It's after 10 at night, the phone rings, I pick up, and the caller announces, "Michael! This is John!" Then he launches into a monologue I can barely follow, while I'm trying to figure who "John" might be. I don't know any Johns very well. It takes a few moments to realize that this is Cassavetes speaking. Surprised – no, stunned – I wish I'd listened harder to his initial barrage of sentences. The man is very enthusiastic about something. I'm trying to get my bearings while he's praising me for an interview we'd done six months before, the last time we'd spoken. During the interview he'd stopped suddenly and said, "This isn't going well," and I said, "Trust me, I see your words as printed sentences as you're saying them, and this is going very well." Now it seems he agrees, and that I know my business is something he respects. Of course this pleases me very much, but still his rap tonight doesn't compute – my impression of the man is that it's not like him to make conversation, and, at the moment, that's what he's doing. The thought occurs: maybe he's drunk. In his circles, as in mine, people often are.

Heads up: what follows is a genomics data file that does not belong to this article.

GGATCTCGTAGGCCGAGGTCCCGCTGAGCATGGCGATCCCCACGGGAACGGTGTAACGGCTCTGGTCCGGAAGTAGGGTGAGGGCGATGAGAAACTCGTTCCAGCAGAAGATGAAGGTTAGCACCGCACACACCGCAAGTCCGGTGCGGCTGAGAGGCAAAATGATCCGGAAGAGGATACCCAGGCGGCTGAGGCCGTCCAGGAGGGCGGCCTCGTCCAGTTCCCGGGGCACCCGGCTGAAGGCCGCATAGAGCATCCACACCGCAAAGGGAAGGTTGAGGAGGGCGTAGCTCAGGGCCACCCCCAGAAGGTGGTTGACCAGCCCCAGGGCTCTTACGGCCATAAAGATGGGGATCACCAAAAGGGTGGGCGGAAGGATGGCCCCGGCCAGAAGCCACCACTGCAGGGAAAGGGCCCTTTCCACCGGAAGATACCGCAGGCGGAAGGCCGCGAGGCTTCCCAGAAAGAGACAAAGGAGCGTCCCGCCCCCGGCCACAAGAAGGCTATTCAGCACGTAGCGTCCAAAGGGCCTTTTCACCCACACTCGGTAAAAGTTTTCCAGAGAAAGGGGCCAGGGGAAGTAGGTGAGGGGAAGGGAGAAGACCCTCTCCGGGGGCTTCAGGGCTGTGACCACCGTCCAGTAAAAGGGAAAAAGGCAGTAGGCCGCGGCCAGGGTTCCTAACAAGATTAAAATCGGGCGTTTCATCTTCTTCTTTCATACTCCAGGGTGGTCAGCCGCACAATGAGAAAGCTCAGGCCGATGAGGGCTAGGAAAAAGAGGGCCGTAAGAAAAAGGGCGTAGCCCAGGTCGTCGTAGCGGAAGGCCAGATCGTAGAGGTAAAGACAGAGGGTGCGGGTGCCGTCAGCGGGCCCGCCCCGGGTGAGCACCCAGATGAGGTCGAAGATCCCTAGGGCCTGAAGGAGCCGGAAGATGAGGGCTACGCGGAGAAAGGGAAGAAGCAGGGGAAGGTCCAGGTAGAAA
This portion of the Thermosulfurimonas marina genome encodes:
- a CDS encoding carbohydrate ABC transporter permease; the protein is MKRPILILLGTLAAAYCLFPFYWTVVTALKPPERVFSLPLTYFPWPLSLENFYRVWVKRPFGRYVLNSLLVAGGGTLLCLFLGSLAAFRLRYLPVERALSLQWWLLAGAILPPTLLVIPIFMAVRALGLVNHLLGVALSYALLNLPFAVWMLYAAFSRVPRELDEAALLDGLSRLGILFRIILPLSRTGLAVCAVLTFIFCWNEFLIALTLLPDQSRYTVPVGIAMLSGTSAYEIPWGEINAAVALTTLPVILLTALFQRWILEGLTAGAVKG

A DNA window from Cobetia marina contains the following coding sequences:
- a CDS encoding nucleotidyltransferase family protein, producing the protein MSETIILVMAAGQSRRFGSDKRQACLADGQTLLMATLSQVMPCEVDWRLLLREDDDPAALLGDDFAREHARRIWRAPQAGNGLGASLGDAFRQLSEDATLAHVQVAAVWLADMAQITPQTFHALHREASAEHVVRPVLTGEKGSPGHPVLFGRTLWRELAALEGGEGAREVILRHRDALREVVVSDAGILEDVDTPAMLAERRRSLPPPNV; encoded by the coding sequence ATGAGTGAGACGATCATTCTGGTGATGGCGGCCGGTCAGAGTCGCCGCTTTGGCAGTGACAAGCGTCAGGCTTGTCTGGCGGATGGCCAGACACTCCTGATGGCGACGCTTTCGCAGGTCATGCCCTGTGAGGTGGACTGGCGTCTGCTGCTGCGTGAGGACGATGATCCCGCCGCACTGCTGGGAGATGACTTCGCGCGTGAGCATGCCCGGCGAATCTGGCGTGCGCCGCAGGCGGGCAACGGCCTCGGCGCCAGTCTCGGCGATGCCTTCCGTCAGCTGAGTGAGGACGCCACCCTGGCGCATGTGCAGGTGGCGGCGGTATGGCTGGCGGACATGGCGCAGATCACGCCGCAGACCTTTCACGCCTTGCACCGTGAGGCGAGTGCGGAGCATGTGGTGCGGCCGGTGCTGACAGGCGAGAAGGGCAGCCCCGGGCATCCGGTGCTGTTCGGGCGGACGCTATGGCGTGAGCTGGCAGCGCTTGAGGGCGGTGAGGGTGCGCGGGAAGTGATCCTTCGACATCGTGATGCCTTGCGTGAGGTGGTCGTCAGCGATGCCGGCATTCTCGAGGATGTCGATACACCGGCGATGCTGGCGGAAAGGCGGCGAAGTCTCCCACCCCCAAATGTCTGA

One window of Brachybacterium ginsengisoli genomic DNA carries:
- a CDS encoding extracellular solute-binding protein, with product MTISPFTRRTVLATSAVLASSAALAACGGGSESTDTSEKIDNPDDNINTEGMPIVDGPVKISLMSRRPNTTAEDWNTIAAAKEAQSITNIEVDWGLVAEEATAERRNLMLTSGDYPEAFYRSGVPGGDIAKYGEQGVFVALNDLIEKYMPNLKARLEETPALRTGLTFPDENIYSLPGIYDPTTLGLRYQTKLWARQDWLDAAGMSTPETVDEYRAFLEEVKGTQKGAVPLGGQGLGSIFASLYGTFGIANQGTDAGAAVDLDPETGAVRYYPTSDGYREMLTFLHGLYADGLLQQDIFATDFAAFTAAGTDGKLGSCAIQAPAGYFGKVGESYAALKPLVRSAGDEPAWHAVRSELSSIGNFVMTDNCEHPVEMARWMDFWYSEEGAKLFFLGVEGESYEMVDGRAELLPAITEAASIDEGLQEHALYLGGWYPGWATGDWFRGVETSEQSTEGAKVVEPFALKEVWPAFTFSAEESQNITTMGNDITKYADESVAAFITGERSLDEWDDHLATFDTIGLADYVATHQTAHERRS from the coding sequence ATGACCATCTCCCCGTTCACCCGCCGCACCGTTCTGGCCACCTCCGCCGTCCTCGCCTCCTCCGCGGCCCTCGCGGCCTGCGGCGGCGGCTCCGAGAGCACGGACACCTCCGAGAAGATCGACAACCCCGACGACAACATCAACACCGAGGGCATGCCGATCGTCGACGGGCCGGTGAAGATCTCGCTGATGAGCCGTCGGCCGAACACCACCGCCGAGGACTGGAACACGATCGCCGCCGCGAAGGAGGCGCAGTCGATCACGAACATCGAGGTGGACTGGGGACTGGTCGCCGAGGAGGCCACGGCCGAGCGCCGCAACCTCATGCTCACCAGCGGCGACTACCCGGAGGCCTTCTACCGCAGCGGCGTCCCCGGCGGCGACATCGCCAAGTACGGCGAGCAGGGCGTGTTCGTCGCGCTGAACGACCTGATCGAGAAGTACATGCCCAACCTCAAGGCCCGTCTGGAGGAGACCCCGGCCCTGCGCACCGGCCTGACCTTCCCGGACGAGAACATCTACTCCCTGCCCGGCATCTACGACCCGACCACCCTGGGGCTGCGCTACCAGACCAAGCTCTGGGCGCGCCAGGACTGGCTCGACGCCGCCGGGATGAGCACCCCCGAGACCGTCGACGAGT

Now he's saying that he's gotten a deal to direct Love Streams. Do I remember the play?

Yes, but more vaguely than I admit. A year, no, it was two years ago, John produced a trilogy of plays written by himself and Ted Allan. Love Streams was Allan's, and what, if I am honest, do I retain of it? An airy Jon Voight never quite connecting with the material, while Gena Rowlands played with that same material as a child plays in fresh-fallen snow, totally involved, utterly captivating. What I remembered most painfully, however, was how after the play John took about 20 of us to Ma Maison, where I drank too much and made an ass of myself, really made an ass of myself, conversing with two famous women. I wasn't used to dining with stars and I proved it.